While exceptions to normal infringement such as fair dealing do not apply, the right to object to derogatory treatment has its own, individualised exceptions. When works are created by employees of a company in the course of their work, the company or its other employees can alter the work in question, with the author's rights "giving way to the light of business reality".[19] This exception does not apply if the employee has already been identified on the work, either at the time of alteration or at any point beforehand. Another exception allows for the alteration of work in order to avoid committing a criminal offence, such as one of those under the Obscene Publications Act 1959.[19]

Right to object to false attribution[edit]

The right to object to false attribution is the oldest of the statutory moral rights, originating (albeit in a limited form) in the Fine Arts Copyright Act 1862. Found in Section 84 of the 1988 Act, the right to object to false attribution allows individuals to avoid being named on works they are not the author of, and applies to literary, dramatic, musical or artistic works, as well as films. It only applies to acts of false attribution perpetrated after 1 August 1989, and lasts for 20 years after the death of the person falsely attributed with authorship. It is infringed whenever an individual issues copies of a work to the public, exhibits them in public or broadcasts them with a false attribution.[20]

Whether or not a work is attributed to the wrong person depends on, according to Clark v Associated Newspapers,[21] "the single meaning which ... the work conveys to the notional reasonable reader".[22] There is no need to prove that the false attribution caused any harm to the actual author, and the right has been interpreted to cover situations as diverse as a newspaper parody of Alan Clark's diaries, an interview with Dorothy Squires and a replica painting that contained the signature of the original author.[22] The right is closely linked to passing off, defamation and other non-statutory causes of action, which may be used to supplement a claim for infringing the right to object to false attribution.[22] David Vaver, writing in the International Journal of Law and Information Technology, goes as far as to say that the right to object to false attribution is merely "passing off, writ large".[23] Cornish, Llewelyn and Aplin also note a strong overlap between the rights against false attribution and against derogatory treatment.[24]

Right to privacy[edit]

The moral right to privacy was the "first acknowledgement in English law of any right to privacy", although it operates in limited circumstances.[24] Under it, where an individual has a photograph or film commissioned for private use, and this is original enough to be copyrighted, they hold a monopoly on broadcasting it, showing it publicly and issuing copies to the public. This right lasts for the length of the copyright, and each commissioner of the work holds the right individually; any person who has commissioned the work may choose to license it.[25]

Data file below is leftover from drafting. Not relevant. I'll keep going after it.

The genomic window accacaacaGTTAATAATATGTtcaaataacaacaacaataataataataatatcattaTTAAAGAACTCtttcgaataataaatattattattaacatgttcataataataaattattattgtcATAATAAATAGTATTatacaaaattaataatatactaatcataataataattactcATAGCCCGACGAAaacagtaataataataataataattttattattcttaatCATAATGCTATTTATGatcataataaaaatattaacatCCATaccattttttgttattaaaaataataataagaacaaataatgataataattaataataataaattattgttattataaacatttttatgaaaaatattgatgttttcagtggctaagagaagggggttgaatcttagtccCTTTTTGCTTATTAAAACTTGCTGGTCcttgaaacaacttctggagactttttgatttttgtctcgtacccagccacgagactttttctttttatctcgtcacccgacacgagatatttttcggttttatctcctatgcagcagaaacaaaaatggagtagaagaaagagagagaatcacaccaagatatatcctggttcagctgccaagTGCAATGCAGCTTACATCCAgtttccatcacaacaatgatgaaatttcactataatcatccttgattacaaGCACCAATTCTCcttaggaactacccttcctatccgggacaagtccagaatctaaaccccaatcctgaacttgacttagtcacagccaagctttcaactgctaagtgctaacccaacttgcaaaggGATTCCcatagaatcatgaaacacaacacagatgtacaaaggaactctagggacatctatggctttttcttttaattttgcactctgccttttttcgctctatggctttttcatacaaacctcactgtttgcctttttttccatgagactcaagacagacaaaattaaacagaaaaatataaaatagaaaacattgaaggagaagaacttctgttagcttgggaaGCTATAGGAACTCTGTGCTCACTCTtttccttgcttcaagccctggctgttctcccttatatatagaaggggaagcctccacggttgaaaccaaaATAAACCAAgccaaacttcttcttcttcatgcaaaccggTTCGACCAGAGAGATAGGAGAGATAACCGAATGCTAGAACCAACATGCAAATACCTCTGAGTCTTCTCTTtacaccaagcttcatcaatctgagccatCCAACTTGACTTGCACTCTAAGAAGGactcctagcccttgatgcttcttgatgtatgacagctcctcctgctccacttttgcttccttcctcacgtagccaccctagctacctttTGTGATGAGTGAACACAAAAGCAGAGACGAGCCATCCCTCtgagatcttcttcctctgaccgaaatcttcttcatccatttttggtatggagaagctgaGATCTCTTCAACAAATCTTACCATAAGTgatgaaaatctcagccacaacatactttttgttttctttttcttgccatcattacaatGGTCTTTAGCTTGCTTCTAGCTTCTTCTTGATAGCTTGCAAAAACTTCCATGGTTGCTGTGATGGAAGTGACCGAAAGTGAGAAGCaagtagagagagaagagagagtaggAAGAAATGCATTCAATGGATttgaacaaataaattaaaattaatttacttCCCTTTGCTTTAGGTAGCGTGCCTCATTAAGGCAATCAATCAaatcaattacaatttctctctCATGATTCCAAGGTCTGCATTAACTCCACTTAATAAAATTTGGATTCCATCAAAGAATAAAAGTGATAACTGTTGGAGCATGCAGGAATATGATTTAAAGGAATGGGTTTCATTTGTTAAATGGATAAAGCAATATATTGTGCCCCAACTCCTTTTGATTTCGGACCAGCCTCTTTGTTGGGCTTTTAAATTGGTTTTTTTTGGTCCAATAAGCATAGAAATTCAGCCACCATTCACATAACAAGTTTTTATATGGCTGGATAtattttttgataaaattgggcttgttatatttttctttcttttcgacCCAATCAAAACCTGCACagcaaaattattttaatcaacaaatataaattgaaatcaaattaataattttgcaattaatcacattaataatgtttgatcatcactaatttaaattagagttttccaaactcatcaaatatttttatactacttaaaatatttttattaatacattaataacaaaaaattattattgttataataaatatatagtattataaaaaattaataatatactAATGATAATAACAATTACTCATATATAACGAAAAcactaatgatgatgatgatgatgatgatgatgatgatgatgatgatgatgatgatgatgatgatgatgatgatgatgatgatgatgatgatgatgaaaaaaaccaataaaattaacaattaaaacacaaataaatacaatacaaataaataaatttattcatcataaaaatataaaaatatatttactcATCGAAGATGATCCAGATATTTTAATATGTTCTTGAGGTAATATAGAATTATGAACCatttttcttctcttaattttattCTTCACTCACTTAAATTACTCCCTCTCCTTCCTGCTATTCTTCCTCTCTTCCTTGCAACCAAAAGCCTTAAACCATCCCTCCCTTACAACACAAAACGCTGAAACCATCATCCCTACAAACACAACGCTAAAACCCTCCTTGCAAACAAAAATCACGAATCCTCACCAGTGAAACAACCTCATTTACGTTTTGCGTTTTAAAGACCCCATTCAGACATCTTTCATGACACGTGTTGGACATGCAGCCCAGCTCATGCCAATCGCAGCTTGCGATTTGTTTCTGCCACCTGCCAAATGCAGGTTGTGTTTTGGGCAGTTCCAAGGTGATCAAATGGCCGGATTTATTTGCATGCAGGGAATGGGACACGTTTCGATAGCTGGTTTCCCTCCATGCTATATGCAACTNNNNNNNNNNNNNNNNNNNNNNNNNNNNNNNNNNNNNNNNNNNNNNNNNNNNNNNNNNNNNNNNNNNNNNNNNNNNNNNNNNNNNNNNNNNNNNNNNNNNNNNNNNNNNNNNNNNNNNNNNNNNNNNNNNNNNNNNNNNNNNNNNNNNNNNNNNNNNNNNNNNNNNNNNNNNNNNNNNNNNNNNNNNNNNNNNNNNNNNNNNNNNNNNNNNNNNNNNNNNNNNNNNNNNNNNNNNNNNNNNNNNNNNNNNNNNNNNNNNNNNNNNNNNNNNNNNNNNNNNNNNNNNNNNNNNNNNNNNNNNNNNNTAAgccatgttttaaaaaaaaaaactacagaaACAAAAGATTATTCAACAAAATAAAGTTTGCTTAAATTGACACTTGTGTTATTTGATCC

Criticism[edit]

The United Kingdom law relating to moral rights has been repeatedly criticised, primarily for failing to entirely comply with the Berne Convention. Bently and Sherman point out that the right to object to derogatory treatment uses a far narrower definition of treatment than the Convention, which merely requires that the author be able to object to "any ... derogatory action" without limitation.[14] Vaver notes a "grudging attitude toward moral rights, at least if the expression given these rights in [the 1988 Act] is any testament".[26] Article 5(2) of the Berne Convention requires that the exercise of authors' moral rights "shall not be subject to any formality", while the right to attribution requires that the author assert ownership in writing, and is not available to authors by default.[27] In addition, the exclusion of things such as encyclopedias, computer programs and typefaces is "out of step with international practise".[27]

References[edit]

  1. ^ a b c Bently & Sherman (2009) p.254
  2. ^ Cornish, Llewelyn & Aplin (2010) p.513
  3. ^ a b Cornish, Llewelyn & Aplin (2010) p.514
  4. ^ [1967] Ch 932]
  5. ^ Bently & Sherman (2009) p.259
  6. ^ Cornish, Llewelyn & Aplin (2010) p.516
  7. ^ Vaver (1999) p.270
  8. ^ Bently & Sherman (2009) p.245
  9. ^ Cornish, Llewelyn & Aplin (2010) p.517
  10. ^ Bently & Sherman (2009) p.246
  11. ^ Bently & Sherman (2009) p.247
  12. ^ Bently & Sherman (2009) p.248
  13. ^ Bently & Sherman (2009) p.252
  14. ^ a b c Bently & Sherman (2009) p.253
  15. ^ [2003] EMLR (35) 790
  16. ^ a b Bently & Sherman (2009) p.255
  17. ^ [1996] EIPR D-86
  18. ^ Bently & Sherman (2009) p.257
  19. ^ a b Bently & Sherman (2009) p.258
  20. ^ Bently & Sherman (2009) p.249
  21. ^ [1998] 1 All ER 959
  22. ^ a b c Bently & Sherman (2009) p.250
  23. ^ Vaver (1999) p.271
  24. ^ a b Cornish, Llewelyn & Aplin (2010) p.525
  25. ^ Cornish, Llewelyn & Aplin (2010) p.526
  26. ^ Vaver (1999) p.272
  27. ^ a b Vaver (1999) p.273

Bibliography[edit]

  • Bently, Lionel; Sherman, Brad (2009). Intellectual Property Law (3rd ed.). Oxford University Press. ISBN 978-0-19-929204-2. 
  • Cornish, William; Llewelyn, David; Aplin, Tanya (2010). Intellectual Property: Patents, Copyright, Trademarks and Allied Rights (7th ed.). Sweet & Maxwell. ISBN 978-1-84703-923-1. 
  • Vaver, David (1999). "Moral Rights Yesterday, Today and Tomorrow". International Journal of Law and Information Technology. Oxford University Press. 7 (3). ISSN 1464-3693.